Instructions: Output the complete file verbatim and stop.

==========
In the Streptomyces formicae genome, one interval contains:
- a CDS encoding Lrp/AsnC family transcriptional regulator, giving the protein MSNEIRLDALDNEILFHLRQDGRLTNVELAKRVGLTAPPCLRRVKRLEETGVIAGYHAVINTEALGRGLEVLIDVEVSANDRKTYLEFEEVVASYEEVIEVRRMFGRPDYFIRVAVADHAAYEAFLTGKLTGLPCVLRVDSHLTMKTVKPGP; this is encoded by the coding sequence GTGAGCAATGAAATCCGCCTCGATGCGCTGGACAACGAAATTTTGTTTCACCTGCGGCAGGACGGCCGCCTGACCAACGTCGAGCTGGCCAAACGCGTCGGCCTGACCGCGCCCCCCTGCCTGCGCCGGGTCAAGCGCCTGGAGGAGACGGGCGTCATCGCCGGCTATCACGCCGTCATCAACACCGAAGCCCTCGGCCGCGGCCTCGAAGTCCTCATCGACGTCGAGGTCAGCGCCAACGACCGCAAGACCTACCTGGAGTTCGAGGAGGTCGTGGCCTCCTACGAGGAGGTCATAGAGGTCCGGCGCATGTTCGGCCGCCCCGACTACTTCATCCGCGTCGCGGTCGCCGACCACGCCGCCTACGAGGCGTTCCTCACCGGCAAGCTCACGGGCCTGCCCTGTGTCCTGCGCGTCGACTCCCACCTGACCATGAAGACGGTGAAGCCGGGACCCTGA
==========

In the Streptomyces formicae genome, one interval contains:
- a CDS encoding Lrp/AsnC family transcriptional regulator, giving the protein MSNEIRLDALDNEILFHLRQDGRLTNVELAKRVGLTAPPCLRRVKRLEETGVIAGYHAVINTEALGRGLEVLIDVEVSANDRKTYLEFEEVVASYEEVIEVRRMFGRPDYFIRVAVADHAAYEAFLTGKLTGLPCVLRVDSHLTMKTVKPGP; this is encoded by the coding sequence GTGAGCAATGAAATCCGCCTCGATGCGCTGGACAACGAAATTTTGTTTCACCTGCGGCAGGACGGCCGCCTGACCAACGTCGAGCTGGCCAAACGCGTCGGCCTGACCGCGCCCCCCTGCCTGCGCCGGGTCAAGCGCCTGGAGGAGACGGGCGTCATCGCCGGCTATCACGCCGTCATCAACACCGAAGCCCTCGGCCGCGGCCTCGAAGTCCTCATCGACGTCGAGGTCAGCGCCAACGACCGCAAGACCTACCTGGAGTTCGAGGAGGTCGTGGCCTCCTACGAGGAGGTCATAGAGGTCCGGCGCATGTTCGGCCGCCCCGACTACTTCATCCGCGTCGCGGTCGCCGACCACGCCGCCTACGAGGCGTTCCTCACCGGCAAGCTCACGGGCCTGCCCTGTGTCCTGCGCGTCGACTCCCACCTGACCATGAAGACGGTGAAGCCGGGACCCTGA